Interface Updates 2008-2010
Instead of the earth shaking updates we have grown accostomed to, Google is making more changes in the way their results pages provide data to users. Google Places, Google Instant, Google Suggest, Real Time and Personalized search are all rolled out giving users more ways to use Google. In February 2009 Google announced support for the canonical tag whci allowed webmasters set a preferred location for a page. Important on sites where duplicate URLs are a problem.
Mayday: June 2010
A change in rankings as opposed to an algorithm change. The update gave increased value to quality web sites for “long tail” key phrase searches. The result was pages on web sites that had earned little authority on its own (as opposed to authority flowing from the home page) were listed far lower in the results pages.
Caffeine June 2010
When you perform a search on Google you are not searching the world wide web but instead are searching Google’s library of sites it has in its index. The Caffeine update was an infrastructure change that allowed for faster indexing of new and updated pages and a result provided much fresher results to Google surfers.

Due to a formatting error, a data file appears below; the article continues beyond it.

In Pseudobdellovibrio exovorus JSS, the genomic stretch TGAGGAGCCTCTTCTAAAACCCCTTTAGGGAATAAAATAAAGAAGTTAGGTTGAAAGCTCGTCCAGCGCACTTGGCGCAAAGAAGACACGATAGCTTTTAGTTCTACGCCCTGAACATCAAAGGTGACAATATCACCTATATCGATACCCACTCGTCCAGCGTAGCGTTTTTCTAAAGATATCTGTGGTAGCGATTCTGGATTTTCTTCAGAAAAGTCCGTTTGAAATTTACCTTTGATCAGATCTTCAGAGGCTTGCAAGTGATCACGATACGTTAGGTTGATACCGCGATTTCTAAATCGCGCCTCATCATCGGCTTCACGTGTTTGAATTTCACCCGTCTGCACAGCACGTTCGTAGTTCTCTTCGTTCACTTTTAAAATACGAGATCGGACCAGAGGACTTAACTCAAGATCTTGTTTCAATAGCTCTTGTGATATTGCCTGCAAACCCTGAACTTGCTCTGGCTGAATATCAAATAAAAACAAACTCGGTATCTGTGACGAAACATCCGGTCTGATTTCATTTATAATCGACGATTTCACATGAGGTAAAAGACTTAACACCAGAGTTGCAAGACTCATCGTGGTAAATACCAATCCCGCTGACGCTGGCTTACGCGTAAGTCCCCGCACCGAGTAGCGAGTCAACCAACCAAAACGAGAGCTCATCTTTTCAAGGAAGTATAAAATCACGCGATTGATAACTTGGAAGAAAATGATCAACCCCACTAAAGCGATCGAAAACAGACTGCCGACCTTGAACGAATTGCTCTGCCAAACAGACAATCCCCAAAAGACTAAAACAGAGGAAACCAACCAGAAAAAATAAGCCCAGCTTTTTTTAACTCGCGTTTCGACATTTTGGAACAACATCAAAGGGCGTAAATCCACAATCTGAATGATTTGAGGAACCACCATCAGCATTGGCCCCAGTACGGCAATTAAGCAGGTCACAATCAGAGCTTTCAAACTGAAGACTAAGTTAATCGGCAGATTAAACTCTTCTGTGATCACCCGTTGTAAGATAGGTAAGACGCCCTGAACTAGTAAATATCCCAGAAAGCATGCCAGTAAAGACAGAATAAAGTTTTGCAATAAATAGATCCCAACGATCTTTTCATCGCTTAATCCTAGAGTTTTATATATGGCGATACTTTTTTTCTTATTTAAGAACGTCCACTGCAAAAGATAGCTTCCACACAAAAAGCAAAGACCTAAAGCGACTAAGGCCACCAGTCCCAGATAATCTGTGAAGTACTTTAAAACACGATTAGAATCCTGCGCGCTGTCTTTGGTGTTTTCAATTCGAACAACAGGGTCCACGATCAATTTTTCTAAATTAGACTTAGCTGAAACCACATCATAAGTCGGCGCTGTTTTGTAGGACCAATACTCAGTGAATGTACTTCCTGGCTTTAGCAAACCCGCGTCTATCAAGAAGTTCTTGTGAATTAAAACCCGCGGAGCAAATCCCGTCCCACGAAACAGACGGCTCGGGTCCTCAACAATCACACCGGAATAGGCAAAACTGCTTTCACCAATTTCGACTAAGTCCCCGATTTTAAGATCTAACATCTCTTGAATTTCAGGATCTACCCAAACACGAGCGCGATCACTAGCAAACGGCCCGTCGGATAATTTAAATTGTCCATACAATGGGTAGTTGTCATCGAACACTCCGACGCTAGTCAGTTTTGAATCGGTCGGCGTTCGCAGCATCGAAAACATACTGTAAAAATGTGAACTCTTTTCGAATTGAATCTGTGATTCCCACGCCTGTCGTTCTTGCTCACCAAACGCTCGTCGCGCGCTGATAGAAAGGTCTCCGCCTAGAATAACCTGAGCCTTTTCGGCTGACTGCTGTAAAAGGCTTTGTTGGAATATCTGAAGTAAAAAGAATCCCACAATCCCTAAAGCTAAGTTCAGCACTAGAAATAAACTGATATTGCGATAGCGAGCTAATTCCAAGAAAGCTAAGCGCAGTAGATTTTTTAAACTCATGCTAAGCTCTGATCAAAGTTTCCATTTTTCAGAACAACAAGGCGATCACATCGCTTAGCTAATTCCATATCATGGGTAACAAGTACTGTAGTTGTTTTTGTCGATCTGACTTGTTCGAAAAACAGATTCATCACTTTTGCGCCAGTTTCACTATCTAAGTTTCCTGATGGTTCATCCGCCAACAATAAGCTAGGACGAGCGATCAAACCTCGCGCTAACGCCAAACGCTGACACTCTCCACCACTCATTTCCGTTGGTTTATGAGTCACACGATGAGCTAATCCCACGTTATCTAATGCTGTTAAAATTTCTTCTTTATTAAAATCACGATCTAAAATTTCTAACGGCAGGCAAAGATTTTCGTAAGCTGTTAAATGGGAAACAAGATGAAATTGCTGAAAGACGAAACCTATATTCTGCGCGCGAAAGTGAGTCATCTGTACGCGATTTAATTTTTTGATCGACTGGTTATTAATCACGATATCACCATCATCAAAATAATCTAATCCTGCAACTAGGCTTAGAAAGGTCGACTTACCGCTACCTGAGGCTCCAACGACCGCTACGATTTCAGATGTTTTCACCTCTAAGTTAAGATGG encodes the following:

Décor December 2010
An update that devalued sites that were purposely mistreating people in an attempt to fire them up to such a degree that they blogged about their displeasure thus providing a link to the site. Before this there were no bad relevant links from quality sites regardless of the reason for the link.
Farmer / Panda Update February 2011
Content Farms / Article Marketing sites have been devalued along with the links.
Freshness Update November 3rd 2011
Google promises fresher results in its pages. This is long overdue for many SEOers. So time to dust off those old blogs and update that last post from 2007!
Google OOPs Update March 2012
Every Google update gets a name from people in the industry and this one has been coined the OOPs Update for Over OPtimization Penalty. Google is not good at giving specifics but what this means to SEOs is to be very careful with anchor text. Anyone who is building links to a site that uses the same anchor over and over to attempt to “target” a specific key phrase is getting very poor results.
The Next Update
Who knows what it will do? I would love to see Mayday diminished as many great web pages were unfairly devalued. Nowhere above did I mention Latent Semantic Indexing which is a term used to describe words similar to the searched keyword appearing in the results pages but Google is surely using it. Guest blogging, blogmenting, directory linking, forum links, tri-ciprocal linking and the like will all probably fall someday as Google’s spam team continually looks to devalue unnaturally gained links. To this end the webmasters best course of action is to give Google what it wants to give to its visitors, the best, most informative web site possible. That should always be the goal!